After the last handful of earth was tossed on Doug’s grave, one of the locals who had come to pay respects—an older but forceful looking woman—stepped atop the rock wall surrounding the cemetery, raised her fisted arm to the sky, and shouted loudly, “Patagonia Sin Represas!” (“Patagonia without dams!”) The entire crowd returned the call-to-arms: “Patagonia Sin Represas!”

The torch was still lit and the fire still burning brightly.

Rick Ridgeway is Patagonia’s Vice President of Public Engagement and the author of six books. His passion for mountaineering and exploration have taken him around the world, including the summit of K2 where he was part of the first American team to climb the peak in 1978. This article was originally published on Patagonia’s blog, the Cleanest Line, on December 15, 2015.

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Douglas Tompkins: A Force for Nature

Kris and Doug Tompkins

Douglas Tompkins

1943-2015

Press release from Tompkins Conservation [Foundation for Deep Ecology, The Conservation Land Trust, Conservacion Patagonica]

December 8, 2015

Douglas Rainsford Tompkins, 72, one of the Earth’s foremost conservationists, died today following a kayaking accident on Lago General Carrera in Chilean Patagonia. Through charitable organizations he and his wife, Kristine McDivitt Tompkins, founded, the Tompkinses have acquired roughly 2.2 million acres of conservation land, part of which comprises the world’s largest private nature reserve, Pumalin Park in southern Chile. Using persuasive advocacy and land donations to the national park systems of Chile and Argentina, the Tompkinses have helped create five new national parks in South America, expand another, and are working to establish several more. For his parklands protection efforts and organic farming projects, Douglas Tompkins received numerous honors.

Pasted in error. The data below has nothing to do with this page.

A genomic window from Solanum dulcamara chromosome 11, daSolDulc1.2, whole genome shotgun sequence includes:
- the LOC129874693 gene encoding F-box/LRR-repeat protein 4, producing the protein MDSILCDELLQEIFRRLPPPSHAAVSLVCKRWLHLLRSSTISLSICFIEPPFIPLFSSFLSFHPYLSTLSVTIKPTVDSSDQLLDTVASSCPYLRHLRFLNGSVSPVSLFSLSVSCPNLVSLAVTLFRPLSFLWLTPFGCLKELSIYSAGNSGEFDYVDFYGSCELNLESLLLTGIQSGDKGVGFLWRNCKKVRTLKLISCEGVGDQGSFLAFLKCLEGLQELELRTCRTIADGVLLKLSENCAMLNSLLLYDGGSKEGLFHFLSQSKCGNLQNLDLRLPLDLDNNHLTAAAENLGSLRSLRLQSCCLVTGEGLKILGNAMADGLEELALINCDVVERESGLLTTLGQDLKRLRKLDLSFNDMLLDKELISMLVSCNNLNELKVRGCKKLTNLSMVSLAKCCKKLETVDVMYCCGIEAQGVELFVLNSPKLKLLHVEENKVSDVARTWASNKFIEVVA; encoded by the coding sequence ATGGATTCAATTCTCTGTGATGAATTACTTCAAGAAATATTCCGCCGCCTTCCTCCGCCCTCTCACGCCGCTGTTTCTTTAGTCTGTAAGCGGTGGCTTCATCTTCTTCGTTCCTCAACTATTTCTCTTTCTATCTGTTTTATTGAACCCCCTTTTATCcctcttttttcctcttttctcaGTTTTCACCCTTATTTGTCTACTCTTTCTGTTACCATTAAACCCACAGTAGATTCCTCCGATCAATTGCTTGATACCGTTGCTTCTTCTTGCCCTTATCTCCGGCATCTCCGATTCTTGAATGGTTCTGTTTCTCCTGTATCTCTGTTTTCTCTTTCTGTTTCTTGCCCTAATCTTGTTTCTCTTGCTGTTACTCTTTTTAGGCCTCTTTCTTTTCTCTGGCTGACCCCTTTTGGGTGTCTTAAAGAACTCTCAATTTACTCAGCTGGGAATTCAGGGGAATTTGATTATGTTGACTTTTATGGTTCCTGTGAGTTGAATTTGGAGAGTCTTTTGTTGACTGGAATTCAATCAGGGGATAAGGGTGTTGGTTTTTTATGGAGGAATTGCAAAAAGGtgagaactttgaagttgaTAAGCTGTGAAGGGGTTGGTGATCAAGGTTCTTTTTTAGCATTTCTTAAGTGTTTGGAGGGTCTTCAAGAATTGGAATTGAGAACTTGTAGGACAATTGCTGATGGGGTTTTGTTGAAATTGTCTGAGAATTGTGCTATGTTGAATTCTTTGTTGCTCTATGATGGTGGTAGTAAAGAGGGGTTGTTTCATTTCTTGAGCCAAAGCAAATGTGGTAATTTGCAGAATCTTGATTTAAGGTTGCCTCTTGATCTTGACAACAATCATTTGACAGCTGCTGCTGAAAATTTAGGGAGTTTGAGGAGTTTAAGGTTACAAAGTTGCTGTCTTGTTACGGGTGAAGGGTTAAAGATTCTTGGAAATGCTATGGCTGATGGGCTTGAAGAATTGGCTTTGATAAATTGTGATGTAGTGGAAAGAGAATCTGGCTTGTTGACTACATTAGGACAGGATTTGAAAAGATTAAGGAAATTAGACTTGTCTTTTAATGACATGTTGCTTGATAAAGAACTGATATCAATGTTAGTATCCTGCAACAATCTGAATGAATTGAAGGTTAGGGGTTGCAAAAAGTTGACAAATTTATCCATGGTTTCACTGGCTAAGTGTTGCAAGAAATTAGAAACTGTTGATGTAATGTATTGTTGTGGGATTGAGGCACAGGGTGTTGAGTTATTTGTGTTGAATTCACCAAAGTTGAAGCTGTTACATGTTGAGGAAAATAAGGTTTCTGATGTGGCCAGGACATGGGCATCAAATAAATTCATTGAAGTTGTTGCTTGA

A mountaineer with first ascents on multiple continents, Douglas Tompkins was known as the entrepreneur who founded The North Face outdoor retailer and cofounded the Esprit clothing company with his first wife, Susie Tompkins (Buell).  After leaving the business world “to pay his rent for living on the planet,” as Tompkins frequently said, the businessman-turned-conservationist spent the last quarter-century of his life living in South America. Through a suite of charitable organizations (see Tompkinsconservation.org) he worked to create parks, buy and restore degraded farmlands, and help advance conservation activism.

An American citizen, Tompkins’s land acquisitions and environmental activism were sometimes controversial in his adopted home, although he worked with two Chilean presidents of different political parties to establish national parks and was similarly successful in Argentina. His participation in the multiyear campaign to prevent a massive hydroelectric project that would have dammed wild rivers in Chilean Patagonia was crucial. That fight was ultimately won due to the tenacity of dam opponents and Tompkins’s funding and strategic input.

Deeply influenced by the Norwegian philosopher Arne Naess, Tompkins was a supporter of “deep ecology,” believing that a shallow, reform-minded environmentalism was doomed to fail. Only through deep structural changes to society and adoption of an ecocentric land ethic—a belief that humans were but a member of the community of life and not lord over it—would humanity reverse its rush toward, as Tompkins often said, “the dustbin of history.” A vocal critic of megatechnology, Tompkins devoted considerable funding to technology criticism and was widely read in the literature on that topic.

At his core an activist for nature and beauty, Tompkins possessed an incredible love for the wild world he explored in climbing and paddling trips. He combined this with a refined aesthetic sense reflected in the scores of buildings he designed through the years for his parkland and farm restoration projects. After “cheating death” so many times on perilous climbing expeditions to some of the planet’s most remote places, Tompkins was enjoying a kayak camping trip with friends on South America’s second largest lake when the accident occurred.